What a heaping pile of laziness and misplaced entrepreneurship.
You know what’s a complete waste of time, money, and effort? Eating. I mean, wouldn’t you rather just ingest a tasteless form of sustenance for the rest of your life and never have to go through that tedious rigmarole of opening and eating a premade sandwich or feasting on a pile of fried delicacies ever again? Rob Rhinehart—a 24-year-old software engineer from Atlanta and, presumably, an impossibly busy man—thinks so.
Rob found himself resenting the inordinate amount time it takes to fry an egg in the morning and decided something had to be done. Simplifying food as “nutrients required by the body to function” (which sounds totally bulimic, I know, but I promise it’s not), Rob has come up with an odorless beige cocktail that he’s named Soylent.
I wasn’t sure if he was trolling at first because that’s the name of a wafer made out of human flesh and fed to the masses in the seminal 1973 sci-fi film Soylent Green, but then I read the extensive post on Rob’s blog about how he came to make the stuff, and I started to believe he was serious. Soylent contains all the nutritive components of a balanced diet but just a third of the calories and none of the toxins or cancer-causing stuff you’d usually find in your lunch of processed foods. Despite the fact that it looks a bit like vomit, Soylent supposedly has the potential to change the entire world’s relationship with food, so I spoke to Rob to find out how.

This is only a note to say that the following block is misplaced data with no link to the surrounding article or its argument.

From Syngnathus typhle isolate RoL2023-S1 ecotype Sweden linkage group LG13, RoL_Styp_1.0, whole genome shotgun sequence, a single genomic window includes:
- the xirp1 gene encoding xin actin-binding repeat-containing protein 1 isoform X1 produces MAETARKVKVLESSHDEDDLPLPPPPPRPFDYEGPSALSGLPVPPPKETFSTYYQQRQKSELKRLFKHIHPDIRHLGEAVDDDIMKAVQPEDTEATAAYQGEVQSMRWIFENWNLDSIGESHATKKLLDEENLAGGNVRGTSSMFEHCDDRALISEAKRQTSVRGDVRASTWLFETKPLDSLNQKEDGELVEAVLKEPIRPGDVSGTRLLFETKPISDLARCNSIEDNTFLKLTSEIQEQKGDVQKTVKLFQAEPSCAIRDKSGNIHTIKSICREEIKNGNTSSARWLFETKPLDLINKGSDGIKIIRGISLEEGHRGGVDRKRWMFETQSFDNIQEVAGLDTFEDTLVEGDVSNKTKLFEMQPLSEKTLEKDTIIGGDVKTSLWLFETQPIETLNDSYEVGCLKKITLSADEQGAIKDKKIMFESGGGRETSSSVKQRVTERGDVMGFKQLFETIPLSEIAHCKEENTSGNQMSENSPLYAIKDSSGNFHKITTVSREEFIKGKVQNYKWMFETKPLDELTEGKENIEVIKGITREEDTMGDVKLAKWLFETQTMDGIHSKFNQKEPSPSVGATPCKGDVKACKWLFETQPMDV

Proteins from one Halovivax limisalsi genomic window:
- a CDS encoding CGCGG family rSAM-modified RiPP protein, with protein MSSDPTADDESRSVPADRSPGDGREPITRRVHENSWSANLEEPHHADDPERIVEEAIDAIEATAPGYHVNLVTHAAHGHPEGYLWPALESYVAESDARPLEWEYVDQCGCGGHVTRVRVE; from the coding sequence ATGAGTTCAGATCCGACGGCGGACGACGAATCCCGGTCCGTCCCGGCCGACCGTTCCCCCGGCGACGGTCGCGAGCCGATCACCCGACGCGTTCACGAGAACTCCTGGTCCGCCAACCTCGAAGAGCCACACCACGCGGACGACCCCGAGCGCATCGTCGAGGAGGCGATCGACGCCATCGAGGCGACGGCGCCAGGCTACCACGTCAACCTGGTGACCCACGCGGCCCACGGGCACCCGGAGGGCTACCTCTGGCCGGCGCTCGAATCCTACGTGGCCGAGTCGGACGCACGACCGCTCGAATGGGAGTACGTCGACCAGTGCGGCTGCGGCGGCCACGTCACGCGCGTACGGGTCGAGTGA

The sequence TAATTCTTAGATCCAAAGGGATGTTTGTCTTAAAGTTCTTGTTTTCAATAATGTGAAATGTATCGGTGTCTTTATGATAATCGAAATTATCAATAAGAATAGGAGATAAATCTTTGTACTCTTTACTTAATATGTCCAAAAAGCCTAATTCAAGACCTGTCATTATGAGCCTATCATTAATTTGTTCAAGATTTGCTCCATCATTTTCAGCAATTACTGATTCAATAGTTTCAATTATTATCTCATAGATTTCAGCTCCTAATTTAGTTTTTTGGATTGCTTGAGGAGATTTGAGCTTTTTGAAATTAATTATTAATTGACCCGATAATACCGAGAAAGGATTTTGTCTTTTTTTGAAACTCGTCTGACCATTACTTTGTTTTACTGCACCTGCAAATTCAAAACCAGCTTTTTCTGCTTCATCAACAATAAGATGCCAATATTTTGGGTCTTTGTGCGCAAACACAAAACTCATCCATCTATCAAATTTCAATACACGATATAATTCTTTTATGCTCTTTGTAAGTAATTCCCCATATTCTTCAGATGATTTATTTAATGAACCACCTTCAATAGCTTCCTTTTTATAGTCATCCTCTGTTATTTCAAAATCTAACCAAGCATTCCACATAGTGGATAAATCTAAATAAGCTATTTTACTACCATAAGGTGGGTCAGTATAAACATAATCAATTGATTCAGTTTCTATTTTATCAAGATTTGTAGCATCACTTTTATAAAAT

It’s Ensure for hipsters! (via SGU #402). If you can’t summon a few brain cells to consider food, you need a psychiatrist.
What are some of the benefits to the food-free lifestyle? Any drawbacks?
Not having to worry about food is fantastic. No groceries or dishes, no deciding what to eat, no endless conversations weighing the relative merits of gluten-free, keto, paleo, or vegan. Power and water bills are lower. I save hours a day and hundreds of dollars a month. I feel liberated from a crushing amount of repetitive drudgery. Soylent might also be good for people having trouble managing their weight. I find it very easy to lose and gain precise amounts of weight by varying the proportions in my drink.
There are drawbacks: It doesn’t keep long after mixing with water, so I still have to make it every day. If I make a mistake with the amount of an ingredient, it can make me sick, but that hasn’t happened in a while. Also, some people really enjoy food a lot more than I do, so they may not like the idea.
A one billion dollar product line is a safe bet to pinch. And that doesn’t even broach the issue of how those convenient chemicals are produced.